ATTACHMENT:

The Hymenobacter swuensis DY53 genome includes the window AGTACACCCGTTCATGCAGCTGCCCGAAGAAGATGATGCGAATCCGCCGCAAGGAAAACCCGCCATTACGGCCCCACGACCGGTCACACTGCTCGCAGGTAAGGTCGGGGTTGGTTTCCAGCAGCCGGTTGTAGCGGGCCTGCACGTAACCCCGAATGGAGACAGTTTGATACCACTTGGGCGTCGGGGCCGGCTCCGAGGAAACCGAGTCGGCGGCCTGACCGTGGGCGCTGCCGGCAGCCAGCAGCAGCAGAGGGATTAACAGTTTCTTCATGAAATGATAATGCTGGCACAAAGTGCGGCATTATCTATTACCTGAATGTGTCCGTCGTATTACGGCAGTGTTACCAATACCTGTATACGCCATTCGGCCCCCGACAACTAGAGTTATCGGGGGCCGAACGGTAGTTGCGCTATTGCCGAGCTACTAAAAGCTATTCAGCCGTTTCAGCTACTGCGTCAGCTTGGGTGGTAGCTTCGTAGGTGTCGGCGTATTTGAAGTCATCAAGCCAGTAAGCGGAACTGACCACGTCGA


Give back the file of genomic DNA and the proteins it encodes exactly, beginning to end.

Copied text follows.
The Hymenobacter swuensis DY53 genome includes the window AGTACACCCGTTCATGCAGCTGCCCGAAGAAGATGATGCGAATCCGCCGCAAGGAAAACCCGCCATTACGGCCCCACGACCGGTCACACTGCTCGCAGGTAAGGTCGGGGTTGGTTTCCAGCAGCCGGTTGTAGCGGGCCTGCACGTAACCCCGAATGGAGACAGTTTGATACCACTTGGGCGTCGGGGCCGGCTCCGAGGAAACCGAGTCGGCGGCCTGACCGTGGGCGCTGCCGGCAGCCAGCAGCAGCAGAGGGATTAACAGTTTCTTCATGAAATGATAATGCTGGCACAAAGTGCGGCATTATCTATTACCTGAATGTGTCCGTCGTATTACGGCAGTGTTACCAATACCTGTATACGCCATTCGGCCCCCGACAACTAGAGTTATCGGGGGCCGAACGGTAGTTGCGCTATTGCCGAGCTACTAAAAGCTATTCAGCCGTTTCAGCTACTGCGTCAGCTTGGGTGGTAGCTTCGTAGGTGTCGGCGTATTTGAAGTCATCAAGCCAGTAAGCGGAACTGACCACGTCGA